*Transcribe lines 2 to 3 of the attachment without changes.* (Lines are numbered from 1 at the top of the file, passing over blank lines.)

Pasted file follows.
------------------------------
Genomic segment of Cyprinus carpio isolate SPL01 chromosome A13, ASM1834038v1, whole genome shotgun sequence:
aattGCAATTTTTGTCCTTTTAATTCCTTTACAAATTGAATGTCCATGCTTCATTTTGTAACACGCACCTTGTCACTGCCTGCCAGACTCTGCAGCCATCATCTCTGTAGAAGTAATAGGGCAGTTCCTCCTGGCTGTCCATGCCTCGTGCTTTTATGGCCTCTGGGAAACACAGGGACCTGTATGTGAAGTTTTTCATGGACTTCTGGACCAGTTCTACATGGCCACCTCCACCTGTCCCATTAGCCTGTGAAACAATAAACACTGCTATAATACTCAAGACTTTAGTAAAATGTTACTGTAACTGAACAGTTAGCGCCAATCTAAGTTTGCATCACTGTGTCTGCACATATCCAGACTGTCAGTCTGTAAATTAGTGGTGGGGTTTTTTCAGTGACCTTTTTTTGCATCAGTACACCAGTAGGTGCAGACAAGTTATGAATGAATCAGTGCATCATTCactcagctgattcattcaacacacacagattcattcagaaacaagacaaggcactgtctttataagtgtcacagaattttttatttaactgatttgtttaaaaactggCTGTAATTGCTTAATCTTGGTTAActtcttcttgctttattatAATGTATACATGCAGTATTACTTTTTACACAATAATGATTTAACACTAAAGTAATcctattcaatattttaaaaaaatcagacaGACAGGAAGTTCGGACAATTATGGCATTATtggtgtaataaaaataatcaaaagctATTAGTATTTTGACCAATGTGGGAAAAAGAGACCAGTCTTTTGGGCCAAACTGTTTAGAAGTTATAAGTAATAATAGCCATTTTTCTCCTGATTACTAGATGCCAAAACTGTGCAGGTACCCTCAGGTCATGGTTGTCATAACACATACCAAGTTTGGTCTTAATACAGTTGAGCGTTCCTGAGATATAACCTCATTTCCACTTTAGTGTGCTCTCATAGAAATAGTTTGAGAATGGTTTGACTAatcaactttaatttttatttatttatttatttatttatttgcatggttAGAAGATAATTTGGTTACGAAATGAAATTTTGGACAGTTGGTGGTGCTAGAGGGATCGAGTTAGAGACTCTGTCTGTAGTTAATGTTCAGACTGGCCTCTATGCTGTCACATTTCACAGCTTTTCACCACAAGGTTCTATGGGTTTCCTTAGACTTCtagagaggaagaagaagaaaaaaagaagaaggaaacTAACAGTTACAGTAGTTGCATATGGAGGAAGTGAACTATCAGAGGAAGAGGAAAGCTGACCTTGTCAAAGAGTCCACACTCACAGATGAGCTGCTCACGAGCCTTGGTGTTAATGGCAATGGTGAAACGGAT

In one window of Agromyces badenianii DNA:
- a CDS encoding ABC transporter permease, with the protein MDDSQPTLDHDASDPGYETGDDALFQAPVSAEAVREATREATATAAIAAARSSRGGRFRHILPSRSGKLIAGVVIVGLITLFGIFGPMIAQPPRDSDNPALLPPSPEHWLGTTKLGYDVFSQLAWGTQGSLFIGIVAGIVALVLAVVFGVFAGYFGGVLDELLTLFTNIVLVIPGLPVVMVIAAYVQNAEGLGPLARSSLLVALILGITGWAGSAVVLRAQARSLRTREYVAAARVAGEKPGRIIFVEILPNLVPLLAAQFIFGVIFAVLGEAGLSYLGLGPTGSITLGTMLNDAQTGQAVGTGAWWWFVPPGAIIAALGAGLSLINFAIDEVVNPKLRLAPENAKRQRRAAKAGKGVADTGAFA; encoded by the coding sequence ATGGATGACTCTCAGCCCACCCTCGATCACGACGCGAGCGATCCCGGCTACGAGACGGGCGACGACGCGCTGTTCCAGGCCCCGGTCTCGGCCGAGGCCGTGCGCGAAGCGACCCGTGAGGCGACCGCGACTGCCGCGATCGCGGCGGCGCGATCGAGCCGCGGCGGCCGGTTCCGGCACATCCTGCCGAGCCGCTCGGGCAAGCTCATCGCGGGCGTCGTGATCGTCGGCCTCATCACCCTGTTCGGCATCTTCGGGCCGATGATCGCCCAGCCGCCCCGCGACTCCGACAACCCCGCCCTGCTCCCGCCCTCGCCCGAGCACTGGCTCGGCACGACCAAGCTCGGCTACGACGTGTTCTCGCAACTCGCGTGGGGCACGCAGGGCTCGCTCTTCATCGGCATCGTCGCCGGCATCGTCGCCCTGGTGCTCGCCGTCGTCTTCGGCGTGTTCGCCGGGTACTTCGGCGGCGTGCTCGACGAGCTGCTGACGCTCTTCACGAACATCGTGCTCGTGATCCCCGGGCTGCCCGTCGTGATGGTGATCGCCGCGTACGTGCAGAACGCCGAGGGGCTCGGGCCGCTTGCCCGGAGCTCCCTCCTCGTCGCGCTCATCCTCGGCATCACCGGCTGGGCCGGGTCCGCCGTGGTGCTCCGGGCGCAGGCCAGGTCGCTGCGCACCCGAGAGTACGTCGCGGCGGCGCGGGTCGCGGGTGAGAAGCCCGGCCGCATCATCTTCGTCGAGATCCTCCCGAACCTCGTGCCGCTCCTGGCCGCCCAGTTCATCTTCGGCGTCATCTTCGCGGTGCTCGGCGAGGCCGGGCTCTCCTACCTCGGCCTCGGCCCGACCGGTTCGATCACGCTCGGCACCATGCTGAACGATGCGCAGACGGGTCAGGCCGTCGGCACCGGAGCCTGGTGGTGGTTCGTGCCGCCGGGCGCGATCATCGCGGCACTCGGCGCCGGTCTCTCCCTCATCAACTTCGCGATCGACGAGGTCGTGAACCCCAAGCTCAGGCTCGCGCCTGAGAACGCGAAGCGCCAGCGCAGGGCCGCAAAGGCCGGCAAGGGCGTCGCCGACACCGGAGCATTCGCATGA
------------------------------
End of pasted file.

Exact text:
aattGCAATTTTTGTCCTTTTAATTCCTTTACAAATTGAATGTCCATGCTTCATTTTGTAACACGCACCTTGTCACTGCCTGCCAGACTCTGCAGCCATCATCTCTGTAGAAGTAATAGGGCAGTTCCTCCTGGCTGTCCATGCCTCGTGCTTTTATGGCCTCTGGGAAACACAGGGACCTGTATGTGAAGTTTTTCATGGACTTCTGGACCAGTTCTACATGGCCACCTCCACCTGTCCCATTAGCCTGTGAAACAATAAACACTGCTATAATACTCAAGACTTTAGTAAAATGTTACTGTAACTGAACAGTTAGCGCCAATCTAAGTTTGCATCACTGTGTCTGCACATATCCAGACTGTCAGTCTGTAAATTAGTGGTGGGGTTTTTTCAGTGACCTTTTTTTGCATCAGTACACCAGTAGGTGCAGACAAGTTATGAATGAATCAGTGCATCATTCactcagctgattcattcaacacacacagattcattcagaaacaagacaaggcactgtctttataagtgtcacagaattttttatttaactgatttgtttaaaaactggCTGTAATTGCTTAATCTTGGTTAActtcttcttgctttattatAATGTATACATGCAGTATTACTTTTTACACAATAATGATTTAACACTAAAGTAATcctattcaatattttaaaaaaatcagacaGACAGGAAGTTCGGACAATTATGGCATTATtggtgtaataaaaataatcaaaagctATTAGTATTTTGACCAATGTGGGAAAAAGAGACCAGTCTTTTGGGCCAAACTGTTTAGAAGTTATAAGTAATAATAGCCATTTTTCTCCTGATTACTAGATGCCAAAACTGTGCAGGTACCCTCAGGTCATGGTTGTCATAACACATACCAAGTTTGGTCTTAATACAGTTGAGCGTTCCTGAGATATAACCTCATTTCCACTTTAGTGTGCTCTCATAGAAATAGTTTGAGAATGGTTTGACTAatcaactttaatttttatttatttatttatttatttatttgcatggttAGAAGATAATTTGGTTACGAAATGAAATTTTGGACAGTTGGTGGTGCTAGAGGGATCGAGTTAGAGACTCTGTCTGTAGTTAATGTTCAGACTGGCCTCTATGCTGTCACATTTCACAGCTTTTCACCACAAGGTTCTATGGGTTTCCTTAGACTTCtagagaggaagaagaagaaaaaaagaagaaggaaacTAACAGTTACAGTAGTTGCATATGGAGGAAGTGAACTATCAGAGGAAGAGGAAAGCTGACCTTGTCAAAGAGTCCACACTCACAGATGAGCTGCTCACGAGCCTTGGTGTTAATGGCAATGGTGAAACGGAT

In one window of Agromyces badenianii DNA: